Norway’s PM stresses jobs ahead of tight vote

Prime Minister Jens Stoltenberg said on Saturday keeping Norwegians in jobs was his top priority in the global downturn and urged voters to return his centre-left to power in Monday’s parliamentary election.

Opinion polls put Stoltenberg’s centre-left coalition neck-and-neck with the centre-right opposition in a race that will determine if the oil-producing nation opens new Arctic regions for exploration and how it spends its oil windfall.

A survey by Synovate showed the Labour-led government winning 89 seats in the 169-member parliament, while a poll by TNG Gallup showed late on Friday the opposition taking 89 seats.

Stoltenberg said “jobs for all” was his priority and with unemployment below 4 percent in a global recession, his government had demonstrated its ability to safeguard the economy of the world’s No. 5 oil exporter.

“Even in 2009, unemployment is lower than any year under the previous (centre-right) government,” he told a rally in Oslo.

Stoltenberg enjoys wide popularity and is consistently seen in opinion polls as the top choice for prime minister.

“If you want me to be prime minister, you have to vote Labour,” he said, in one of the last campaign stops before the election.

No government has won re-election in Norway since 1996 when the North Sea state began investing its oil windfall into an offshore fund that has now amassed $400 billion worth of stocks and bonds — or $80,000 per citizen.


Given that wealth, sociologists say many Norwegians find it hard to accept months-long queues for medical procedures and a lack of space in public retirement homes, making re-election tougher for governments.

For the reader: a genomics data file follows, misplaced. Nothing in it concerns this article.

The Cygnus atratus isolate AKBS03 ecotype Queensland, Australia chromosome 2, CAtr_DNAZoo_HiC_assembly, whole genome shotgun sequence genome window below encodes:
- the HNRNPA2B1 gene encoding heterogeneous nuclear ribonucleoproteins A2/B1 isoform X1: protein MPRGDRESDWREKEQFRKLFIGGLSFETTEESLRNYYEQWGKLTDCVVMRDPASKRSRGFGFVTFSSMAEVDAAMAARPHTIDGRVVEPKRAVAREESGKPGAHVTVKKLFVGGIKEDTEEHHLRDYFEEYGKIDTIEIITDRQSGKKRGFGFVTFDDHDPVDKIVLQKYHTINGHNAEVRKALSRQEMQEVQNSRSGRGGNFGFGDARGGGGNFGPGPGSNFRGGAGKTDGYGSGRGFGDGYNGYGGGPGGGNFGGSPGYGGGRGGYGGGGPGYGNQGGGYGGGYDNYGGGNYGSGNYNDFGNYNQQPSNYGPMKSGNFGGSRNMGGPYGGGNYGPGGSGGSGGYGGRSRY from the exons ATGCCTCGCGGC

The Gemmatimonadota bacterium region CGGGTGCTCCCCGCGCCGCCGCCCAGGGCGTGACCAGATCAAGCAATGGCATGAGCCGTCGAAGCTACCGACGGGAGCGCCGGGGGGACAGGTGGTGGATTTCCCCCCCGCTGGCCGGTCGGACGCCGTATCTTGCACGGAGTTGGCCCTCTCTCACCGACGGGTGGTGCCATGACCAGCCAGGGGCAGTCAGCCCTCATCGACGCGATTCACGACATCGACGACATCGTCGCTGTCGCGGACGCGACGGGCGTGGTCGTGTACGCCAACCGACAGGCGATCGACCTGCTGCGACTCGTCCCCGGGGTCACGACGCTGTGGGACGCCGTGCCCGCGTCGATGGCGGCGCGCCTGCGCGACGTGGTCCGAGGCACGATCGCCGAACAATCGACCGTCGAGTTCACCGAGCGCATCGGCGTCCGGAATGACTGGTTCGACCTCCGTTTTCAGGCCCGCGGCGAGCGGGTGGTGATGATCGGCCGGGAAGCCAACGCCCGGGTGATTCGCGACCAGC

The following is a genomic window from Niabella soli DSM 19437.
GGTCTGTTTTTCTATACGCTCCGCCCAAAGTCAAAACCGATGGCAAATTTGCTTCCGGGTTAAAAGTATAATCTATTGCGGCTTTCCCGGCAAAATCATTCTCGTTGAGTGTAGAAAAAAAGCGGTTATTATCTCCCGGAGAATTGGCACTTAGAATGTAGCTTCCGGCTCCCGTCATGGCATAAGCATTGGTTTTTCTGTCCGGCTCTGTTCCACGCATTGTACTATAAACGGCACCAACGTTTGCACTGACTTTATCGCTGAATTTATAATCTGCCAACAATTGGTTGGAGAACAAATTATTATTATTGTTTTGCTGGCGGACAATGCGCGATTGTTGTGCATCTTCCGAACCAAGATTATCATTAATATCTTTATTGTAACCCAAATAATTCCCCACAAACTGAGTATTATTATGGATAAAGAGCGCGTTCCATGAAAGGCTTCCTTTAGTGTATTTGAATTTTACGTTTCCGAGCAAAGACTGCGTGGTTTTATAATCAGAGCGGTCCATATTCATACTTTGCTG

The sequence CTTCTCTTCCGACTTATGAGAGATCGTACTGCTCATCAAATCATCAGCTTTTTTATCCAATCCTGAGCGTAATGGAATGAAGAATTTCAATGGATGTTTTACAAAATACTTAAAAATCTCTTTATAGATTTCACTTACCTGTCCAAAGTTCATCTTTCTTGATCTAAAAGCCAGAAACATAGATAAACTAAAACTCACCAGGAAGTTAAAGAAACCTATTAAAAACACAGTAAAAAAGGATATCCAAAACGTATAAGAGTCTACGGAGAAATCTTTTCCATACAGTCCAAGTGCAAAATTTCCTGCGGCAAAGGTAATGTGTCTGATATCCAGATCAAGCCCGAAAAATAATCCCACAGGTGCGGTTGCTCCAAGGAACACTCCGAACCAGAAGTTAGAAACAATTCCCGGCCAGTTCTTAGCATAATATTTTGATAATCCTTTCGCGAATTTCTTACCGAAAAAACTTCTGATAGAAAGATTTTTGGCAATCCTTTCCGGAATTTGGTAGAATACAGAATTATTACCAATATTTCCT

Most parties in Norway’s parliament favour keeping curbs on spending the fund to avoid the economic ills that have hobbled some other resource-rich economies and to preserve the wealth for future generations when the oil runs out.

But the government has boosted spending to cope with the global economic crisis, meaning Norway has fared better than most other countries.

If the Labour-led camp fails to maintain its majority, the splintered centre-right opposition is expected to try to form a government. But deep divisions over how much oil money Norway should spend could derail any such government or allow Labour to rule alone in a minority administration.

In the busy shopping street where Stoltenberg spoke, he was greeted by supporters and critics. Some carried banners displaying their frustration over issues from action against climate change to immigration policies.

“I cannot trust him,” said one woman who works in the health care system, saying she was not happy with how the government has dealt with that sector.

“Stoltenberg was good,” a supporter said. “He has changed, he is calmer,” she said, adding she would vote for him.

Norway’s centre-right has pledged to lower taxes and privatise state companies.

The election may also break years of political gridlock over oil and gas activities in the pristine Lofoten region, shut for exploration. The government is split on the issue, while the main opposition parties back drilling.

Thompson Reuters


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